US discussed 'creative ways' to help landlocked Mongolia export rare earths - officials

7th August 2023

By: Reuters


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WASHINGTON - US and Mongolian officials this week discussed "creative ways" to ensure the landlocked country, dependent on goodwill from its neighbors China and Russia, could get critical minerals onto the world market, a U.S. State Department official said on Friday.

Prime Minister L. Oyun-Erdene told Reuters on Wednesday after meeting US Vice President Kamala Harris in Washington that Mongolia would deepen cooperation with the United States on mining rare earths and other minerals with high-tech applications.

On Friday, he met with US Secretary of State Antony Blinken and signed an "Open Skies" civil aviation agreement, and both sides pledged further economic cooperation.

A US State Department official briefing reporters said the national carrier MIAT Mongolian Airlines would be able to fly direct to an as-yet-undecided US airport by next year.

The two sides also discussed how to follow up on a memorandum of understanding signed in June by the State Department and Mongolia's ministry of mining and heavy industry.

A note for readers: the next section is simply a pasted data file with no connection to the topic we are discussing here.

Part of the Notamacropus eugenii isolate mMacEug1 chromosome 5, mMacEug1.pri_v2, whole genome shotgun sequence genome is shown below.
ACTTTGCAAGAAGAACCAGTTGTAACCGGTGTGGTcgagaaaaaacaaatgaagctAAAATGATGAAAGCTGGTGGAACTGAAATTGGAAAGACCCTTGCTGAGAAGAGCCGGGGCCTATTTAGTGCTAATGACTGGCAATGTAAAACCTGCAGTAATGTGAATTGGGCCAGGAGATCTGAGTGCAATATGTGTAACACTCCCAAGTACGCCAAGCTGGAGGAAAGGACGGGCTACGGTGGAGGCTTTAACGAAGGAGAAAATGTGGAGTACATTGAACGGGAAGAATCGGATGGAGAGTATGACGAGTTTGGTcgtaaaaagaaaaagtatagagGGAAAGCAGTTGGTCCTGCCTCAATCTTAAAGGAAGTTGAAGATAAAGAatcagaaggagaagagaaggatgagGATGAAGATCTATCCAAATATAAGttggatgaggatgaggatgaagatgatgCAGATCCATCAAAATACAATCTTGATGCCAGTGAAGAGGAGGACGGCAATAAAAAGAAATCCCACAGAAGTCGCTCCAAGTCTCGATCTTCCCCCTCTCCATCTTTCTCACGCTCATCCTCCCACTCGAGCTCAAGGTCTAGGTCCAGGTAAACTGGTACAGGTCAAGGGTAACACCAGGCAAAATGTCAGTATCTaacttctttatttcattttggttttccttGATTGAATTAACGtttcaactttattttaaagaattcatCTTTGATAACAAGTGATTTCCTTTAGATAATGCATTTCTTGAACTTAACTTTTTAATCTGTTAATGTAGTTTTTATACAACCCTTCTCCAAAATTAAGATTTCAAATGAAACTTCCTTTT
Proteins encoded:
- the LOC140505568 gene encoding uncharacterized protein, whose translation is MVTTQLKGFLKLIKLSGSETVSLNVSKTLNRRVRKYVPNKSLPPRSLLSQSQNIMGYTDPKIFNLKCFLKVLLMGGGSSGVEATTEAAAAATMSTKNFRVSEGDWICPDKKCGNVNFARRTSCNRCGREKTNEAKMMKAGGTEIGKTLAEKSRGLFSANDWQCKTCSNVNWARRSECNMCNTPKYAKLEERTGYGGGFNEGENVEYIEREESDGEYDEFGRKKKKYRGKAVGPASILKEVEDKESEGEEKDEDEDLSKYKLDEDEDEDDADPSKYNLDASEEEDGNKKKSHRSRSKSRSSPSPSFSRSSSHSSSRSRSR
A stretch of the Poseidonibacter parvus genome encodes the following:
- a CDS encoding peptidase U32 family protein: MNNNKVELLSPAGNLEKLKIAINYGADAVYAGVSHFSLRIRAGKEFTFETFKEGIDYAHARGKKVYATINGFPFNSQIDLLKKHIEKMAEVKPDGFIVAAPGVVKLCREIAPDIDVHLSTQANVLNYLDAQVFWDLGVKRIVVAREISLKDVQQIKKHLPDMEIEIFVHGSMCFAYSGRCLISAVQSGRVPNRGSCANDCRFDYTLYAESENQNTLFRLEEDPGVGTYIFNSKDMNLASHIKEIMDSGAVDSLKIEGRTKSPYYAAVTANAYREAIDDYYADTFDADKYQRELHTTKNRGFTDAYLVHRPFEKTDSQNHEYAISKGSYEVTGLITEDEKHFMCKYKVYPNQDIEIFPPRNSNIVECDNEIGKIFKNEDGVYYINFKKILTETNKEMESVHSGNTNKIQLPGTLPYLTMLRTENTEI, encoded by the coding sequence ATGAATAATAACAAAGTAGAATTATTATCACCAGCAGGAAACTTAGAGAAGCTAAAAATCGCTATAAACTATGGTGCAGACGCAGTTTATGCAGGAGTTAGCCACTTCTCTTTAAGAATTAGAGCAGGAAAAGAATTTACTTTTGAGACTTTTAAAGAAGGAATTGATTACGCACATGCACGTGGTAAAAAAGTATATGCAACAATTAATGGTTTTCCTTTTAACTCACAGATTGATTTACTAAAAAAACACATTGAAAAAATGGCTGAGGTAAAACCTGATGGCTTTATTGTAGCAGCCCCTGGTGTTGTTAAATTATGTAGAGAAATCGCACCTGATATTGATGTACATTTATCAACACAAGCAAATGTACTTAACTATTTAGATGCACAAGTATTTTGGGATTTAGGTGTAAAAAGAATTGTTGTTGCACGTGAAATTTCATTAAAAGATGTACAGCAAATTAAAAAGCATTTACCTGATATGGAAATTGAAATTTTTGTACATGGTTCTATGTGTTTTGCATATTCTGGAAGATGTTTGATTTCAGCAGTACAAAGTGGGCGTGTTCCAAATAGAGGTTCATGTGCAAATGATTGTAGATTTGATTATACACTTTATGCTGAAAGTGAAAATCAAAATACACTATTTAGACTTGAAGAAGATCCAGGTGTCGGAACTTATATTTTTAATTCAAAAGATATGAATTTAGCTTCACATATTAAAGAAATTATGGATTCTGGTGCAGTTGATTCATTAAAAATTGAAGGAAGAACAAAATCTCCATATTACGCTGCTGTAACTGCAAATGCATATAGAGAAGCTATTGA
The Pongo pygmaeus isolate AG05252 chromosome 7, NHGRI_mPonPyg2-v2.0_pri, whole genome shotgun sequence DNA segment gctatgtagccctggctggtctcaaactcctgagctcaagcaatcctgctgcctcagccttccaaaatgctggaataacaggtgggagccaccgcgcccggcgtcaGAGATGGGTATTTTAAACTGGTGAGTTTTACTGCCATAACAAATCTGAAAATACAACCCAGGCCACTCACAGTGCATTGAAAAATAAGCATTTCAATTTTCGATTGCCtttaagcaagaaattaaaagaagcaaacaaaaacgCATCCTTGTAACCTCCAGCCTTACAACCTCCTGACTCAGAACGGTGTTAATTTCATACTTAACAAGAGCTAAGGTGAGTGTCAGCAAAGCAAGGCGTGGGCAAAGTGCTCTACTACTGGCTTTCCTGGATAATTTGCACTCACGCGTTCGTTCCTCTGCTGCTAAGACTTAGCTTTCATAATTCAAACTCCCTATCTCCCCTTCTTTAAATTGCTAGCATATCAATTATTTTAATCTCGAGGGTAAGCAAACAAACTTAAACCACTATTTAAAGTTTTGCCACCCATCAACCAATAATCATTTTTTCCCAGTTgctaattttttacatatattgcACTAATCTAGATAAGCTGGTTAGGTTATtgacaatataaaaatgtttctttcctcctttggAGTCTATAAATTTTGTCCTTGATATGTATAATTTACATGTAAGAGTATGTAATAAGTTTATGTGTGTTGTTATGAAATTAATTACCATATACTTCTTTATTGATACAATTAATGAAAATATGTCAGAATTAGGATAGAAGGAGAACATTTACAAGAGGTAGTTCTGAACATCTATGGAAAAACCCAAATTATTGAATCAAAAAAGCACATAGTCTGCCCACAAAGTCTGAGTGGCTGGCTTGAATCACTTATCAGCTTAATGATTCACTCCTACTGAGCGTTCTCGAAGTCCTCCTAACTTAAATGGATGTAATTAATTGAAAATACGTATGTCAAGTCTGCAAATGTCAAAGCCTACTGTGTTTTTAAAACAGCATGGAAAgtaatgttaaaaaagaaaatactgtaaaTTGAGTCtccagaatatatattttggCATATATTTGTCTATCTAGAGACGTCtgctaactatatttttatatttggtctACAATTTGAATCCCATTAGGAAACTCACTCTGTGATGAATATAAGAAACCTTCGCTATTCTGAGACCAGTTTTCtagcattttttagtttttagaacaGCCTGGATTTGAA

"The many discussions that we've had over the last few days were talking about specific areas where we can help Mongolia understand what it has, ways where it can extract it, and ways where it can produce it," the official said.

"We certainly are eager to help the Mongolians find creative solutions by which it can help take more control over mining, exploring, extracting and producing critical minerals and rare earth elements."

Asked about how to ensure that Mongolia could exporting such commodities without hindrance, the official said it was in a "tough geopolitical situation", being landlocked. "So we talked about ... very creative ways where we can get that ... available to the market."

Rare earths and copper are vital for high-tech applications, including defense equipment, and for US President Joe Biden's efforts to electrify the auto market to help stave off climate change.

The United States is keen to secure sources beyond its main global rival, China, which last year accounted for more than 70% of world rare earth production.

Edited by Reuters


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